“Why must the scientific literature be as confusing and dull as an insurance contract or a manufacturer’s warranty? It doesn’t have to be like that! Writing Science in Plain English can teach any scientist how to write more compelling and lucid papers.”
— David S. Wilcove, Princeton University
“Anne E. Greene makes achieving clarity look simple, and I found myself marveling at her wizardry. Readers will find the text empowering.”
—Gina Maranto, University of Miami
|Publication date: July 01, 2013 ||Paper $13.00 • £9.00 |
|UK publication date: July 22, 2013 ||ISBN-13: 978-0-226-02637-4 |
Bad science writing is a serious problem. It can confuse readers, muddle results, and turn potential audiences—even young scientists—away from reading scientific literature. It has become such a problem that Congress has passed multiple laws making plain, easy-to-understand language a requirement for everything from government publications to credit card guidelines.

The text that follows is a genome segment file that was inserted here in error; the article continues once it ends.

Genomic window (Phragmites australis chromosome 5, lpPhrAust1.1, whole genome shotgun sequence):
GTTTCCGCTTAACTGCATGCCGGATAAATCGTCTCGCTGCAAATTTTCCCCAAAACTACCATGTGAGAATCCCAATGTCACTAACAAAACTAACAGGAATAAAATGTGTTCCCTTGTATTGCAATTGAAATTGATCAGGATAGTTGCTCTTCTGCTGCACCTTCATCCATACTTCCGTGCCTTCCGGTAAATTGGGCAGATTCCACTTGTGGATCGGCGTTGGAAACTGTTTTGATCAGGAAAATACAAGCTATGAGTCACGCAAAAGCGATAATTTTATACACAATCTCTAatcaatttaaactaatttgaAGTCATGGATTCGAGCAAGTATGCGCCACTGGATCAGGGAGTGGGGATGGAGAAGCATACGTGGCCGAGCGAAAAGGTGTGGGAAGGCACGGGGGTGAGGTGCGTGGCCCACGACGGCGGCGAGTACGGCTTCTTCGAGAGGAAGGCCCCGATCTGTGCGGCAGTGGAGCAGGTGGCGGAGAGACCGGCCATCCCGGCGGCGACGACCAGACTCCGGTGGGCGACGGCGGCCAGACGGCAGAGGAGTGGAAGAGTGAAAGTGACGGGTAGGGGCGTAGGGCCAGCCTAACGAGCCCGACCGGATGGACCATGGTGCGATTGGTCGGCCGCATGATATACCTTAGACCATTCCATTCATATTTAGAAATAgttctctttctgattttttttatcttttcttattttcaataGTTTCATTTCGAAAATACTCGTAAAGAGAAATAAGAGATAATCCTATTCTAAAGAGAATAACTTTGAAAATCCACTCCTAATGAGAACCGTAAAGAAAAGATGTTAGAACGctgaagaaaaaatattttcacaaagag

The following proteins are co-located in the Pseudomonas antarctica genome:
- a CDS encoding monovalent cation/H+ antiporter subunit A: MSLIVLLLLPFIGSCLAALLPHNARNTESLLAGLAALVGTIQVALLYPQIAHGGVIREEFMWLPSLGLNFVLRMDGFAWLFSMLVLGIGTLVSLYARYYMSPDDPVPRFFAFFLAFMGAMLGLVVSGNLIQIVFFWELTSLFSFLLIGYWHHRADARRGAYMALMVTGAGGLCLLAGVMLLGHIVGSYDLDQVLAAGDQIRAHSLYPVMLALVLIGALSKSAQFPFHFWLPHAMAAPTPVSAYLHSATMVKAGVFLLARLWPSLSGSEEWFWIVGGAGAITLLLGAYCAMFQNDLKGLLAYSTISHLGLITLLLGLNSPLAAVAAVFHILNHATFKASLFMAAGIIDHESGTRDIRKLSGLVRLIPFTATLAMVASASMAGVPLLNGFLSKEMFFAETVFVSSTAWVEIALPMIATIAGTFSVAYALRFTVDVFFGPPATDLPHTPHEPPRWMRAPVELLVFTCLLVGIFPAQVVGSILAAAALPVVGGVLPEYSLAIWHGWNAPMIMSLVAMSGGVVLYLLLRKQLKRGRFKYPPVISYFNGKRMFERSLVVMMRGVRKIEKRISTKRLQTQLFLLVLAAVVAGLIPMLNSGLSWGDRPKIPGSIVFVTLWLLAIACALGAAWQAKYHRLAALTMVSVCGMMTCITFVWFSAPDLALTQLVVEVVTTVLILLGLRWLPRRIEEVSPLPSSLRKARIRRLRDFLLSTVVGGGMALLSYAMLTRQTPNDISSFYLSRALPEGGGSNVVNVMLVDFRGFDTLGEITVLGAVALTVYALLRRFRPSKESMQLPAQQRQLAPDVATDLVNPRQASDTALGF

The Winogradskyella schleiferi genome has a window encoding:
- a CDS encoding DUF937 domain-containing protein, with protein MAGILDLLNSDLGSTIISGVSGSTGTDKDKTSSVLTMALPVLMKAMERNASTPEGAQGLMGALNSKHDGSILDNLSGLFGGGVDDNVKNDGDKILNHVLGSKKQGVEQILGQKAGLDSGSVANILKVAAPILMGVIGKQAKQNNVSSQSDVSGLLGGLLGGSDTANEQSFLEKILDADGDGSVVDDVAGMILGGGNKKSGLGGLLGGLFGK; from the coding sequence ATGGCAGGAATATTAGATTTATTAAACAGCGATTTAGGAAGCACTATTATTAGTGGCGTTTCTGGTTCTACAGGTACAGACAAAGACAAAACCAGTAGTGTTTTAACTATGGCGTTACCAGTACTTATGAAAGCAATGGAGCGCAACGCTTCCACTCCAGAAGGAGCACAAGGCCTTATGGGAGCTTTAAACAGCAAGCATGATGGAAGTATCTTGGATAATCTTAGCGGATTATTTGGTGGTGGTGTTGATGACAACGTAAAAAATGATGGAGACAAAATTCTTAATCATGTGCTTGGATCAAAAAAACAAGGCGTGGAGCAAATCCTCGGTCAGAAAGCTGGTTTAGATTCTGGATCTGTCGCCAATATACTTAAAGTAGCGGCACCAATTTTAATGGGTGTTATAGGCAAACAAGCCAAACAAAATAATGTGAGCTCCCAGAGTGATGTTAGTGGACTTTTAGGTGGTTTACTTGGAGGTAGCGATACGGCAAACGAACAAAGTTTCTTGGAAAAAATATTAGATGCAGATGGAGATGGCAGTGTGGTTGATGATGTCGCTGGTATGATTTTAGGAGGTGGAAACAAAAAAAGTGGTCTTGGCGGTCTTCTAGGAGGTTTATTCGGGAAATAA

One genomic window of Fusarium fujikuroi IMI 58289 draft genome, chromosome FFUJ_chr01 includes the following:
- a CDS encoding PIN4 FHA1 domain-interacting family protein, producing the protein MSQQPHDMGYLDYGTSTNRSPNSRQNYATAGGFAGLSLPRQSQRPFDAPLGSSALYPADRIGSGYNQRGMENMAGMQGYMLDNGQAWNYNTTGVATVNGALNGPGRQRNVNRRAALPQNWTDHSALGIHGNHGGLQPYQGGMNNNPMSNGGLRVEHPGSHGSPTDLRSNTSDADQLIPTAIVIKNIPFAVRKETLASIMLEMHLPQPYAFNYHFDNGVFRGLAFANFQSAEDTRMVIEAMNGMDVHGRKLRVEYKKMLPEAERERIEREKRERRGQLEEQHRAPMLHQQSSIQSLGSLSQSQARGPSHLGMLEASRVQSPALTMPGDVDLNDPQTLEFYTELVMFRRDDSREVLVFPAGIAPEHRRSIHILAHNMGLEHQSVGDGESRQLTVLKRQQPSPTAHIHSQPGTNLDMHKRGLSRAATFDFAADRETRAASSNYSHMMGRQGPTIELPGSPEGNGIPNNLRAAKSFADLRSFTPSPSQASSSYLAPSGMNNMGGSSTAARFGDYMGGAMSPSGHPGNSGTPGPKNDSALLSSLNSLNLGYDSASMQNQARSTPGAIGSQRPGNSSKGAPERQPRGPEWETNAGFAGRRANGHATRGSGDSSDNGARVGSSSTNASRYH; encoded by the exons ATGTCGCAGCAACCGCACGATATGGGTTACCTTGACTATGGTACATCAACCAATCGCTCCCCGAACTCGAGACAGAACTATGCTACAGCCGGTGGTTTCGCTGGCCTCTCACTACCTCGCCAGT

In Writing Science in Plain English, Anne E. Greene shows that writers from all scientific disciplines can make their prose clearer and more concise by mastering just a few simple principles. Instead of focusing on what to write, she looks at why science writing is hard and how to improve it. Each chapter tackles a writing principle, focusing on what readers need in order to understand complex information. Real-life writing examples, both good and bad, illustrate each principle, while exercises allow readers to immediately apply the advice.
Inspired by Strunk and White’s classic guide, Writing Science in Plain English is a short, focused book infused with practical science advice that will allow writers to present their big ideas better.
Anne E. Greene is a biologist by training and teaches scientific writing in the Wildlife Biology Program at The University of Montana.
For more information or to connect with the author, contact Lauren Salas at the University of Chicago Press, firstname.lastname@example.org or (773) 702-0890.